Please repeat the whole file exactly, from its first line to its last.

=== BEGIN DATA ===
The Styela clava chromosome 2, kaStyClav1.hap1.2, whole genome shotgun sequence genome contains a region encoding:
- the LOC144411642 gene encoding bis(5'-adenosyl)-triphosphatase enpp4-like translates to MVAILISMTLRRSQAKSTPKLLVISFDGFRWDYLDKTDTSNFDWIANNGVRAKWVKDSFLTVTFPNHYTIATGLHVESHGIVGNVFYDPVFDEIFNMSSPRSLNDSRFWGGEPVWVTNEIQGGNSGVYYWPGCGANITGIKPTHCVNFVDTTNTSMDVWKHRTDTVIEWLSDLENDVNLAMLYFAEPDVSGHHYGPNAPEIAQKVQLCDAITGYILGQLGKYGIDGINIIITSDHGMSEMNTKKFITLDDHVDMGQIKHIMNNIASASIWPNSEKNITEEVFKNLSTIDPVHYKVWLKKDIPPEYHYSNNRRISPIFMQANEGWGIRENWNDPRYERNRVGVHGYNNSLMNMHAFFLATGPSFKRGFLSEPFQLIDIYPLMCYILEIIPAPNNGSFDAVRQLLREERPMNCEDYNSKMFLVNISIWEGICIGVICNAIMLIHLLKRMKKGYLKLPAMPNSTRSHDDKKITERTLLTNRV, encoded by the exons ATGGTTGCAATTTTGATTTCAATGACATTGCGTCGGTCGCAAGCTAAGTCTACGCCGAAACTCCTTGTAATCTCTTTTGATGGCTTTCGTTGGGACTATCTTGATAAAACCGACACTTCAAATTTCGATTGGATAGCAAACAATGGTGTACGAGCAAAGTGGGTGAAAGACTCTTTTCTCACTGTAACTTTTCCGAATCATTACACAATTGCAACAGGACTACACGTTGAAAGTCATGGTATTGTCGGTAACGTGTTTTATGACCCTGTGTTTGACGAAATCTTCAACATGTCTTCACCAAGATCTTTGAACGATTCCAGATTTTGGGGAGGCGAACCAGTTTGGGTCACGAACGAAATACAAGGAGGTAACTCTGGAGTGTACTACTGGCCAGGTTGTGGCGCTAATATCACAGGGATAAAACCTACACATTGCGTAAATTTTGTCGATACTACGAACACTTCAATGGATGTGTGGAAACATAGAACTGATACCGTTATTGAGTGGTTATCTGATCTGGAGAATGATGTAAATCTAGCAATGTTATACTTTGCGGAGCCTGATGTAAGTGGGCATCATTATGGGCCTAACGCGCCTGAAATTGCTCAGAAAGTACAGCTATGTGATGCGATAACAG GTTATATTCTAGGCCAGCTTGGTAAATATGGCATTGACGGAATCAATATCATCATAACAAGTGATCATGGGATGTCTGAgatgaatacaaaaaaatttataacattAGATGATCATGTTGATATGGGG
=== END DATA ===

The Styela clava chromosome 2, kaStyClav1.hap1.2, whole genome shotgun sequence genome contains a region encoding:
- the LOC144411642 gene encoding bis(5'-adenosyl)-triphosphatase enpp4-like translates to MVAILISMTLRRSQAKSTPKLLVISFDGFRWDYLDKTDTSNFDWIANNGVRAKWVKDSFLTVTFPNHYTIATGLHVESHGIVGNVFYDPVFDEIFNMSSPRSLNDSRFWGGEPVWVTNEIQGGNSGVYYWPGCGANITGIKPTHCVNFVDTTNTSMDVWKHRTDTVIEWLSDLENDVNLAMLYFAEPDVSGHHYGPNAPEIAQKVQLCDAITGYILGQLGKYGIDGINIIITSDHGMSEMNTKKFITLDDHVDMGQIKHIMNNIASASIWPNSEKNITEEVFKNLSTIDPVHYKVWLKKDIPPEYHYSNNRRISPIFMQANEGWGIRENWNDPRYERNRVGVHGYNNSLMNMHAFFLATGPSFKRGFLSEPFQLIDIYPLMCYILEIIPAPNNGSFDAVRQLLREERPMNCEDYNSKMFLVNISIWEGICIGVICNAIMLIHLLKRMKKGYLKLPAMPNSTRSHDDKKITERTLLTNRV, encoded by the exons ATGGTTGCAATTTTGATTTCAATGACATTGCGTCGGTCGCAAGCTAAGTCTACGCCGAAACTCCTTGTAATCTCTTTTGATGGCTTTCGTTGGGACTATCTTGATAAAACCGACACTTCAAATTTCGATTGGATAGCAAACAATGGTGTACGAGCAAAGTGGGTGAAAGACTCTTTTCTCACTGTAACTTTTCCGAATCATTACACAATTGCAACAGGACTACACGTTGAAAGTCATGGTATTGTCGGTAACGTGTTTTATGACCCTGTGTTTGACGAAATCTTCAACATGTCTTCACCAAGATCTTTGAACGATTCCAGATTTTGGGGAGGCGAACCAGTTTGGGTCACGAACGAAATACAAGGAGGTAACTCTGGAGTGTACTACTGGCCAGGTTGTGGCGCTAATATCACAGGGATAAAACCTACACATTGCGTAAATTTTGTCGATACTACGAACACTTCAATGGATGTGTGGAAACATAGAACTGATACCGTTATTGAGTGGTTATCTGATCTGGAGAATGATGTAAATCTAGCAATGTTATACTTTGCGGAGCCTGATGTAAGTGGGCATCATTATGGGCCTAACGCGCCTGAAATTGCTCAGAAAGTACAGCTATGTGATGCGATAACAG GTTATATTCTAGGCCAGCTTGGTAAATATGGCATTGACGGAATCAATATCATCATAACAAGTGATCATGGGATGTCTGAgatgaatacaaaaaaatttataacattAGATGATCATGTTGATATGGGG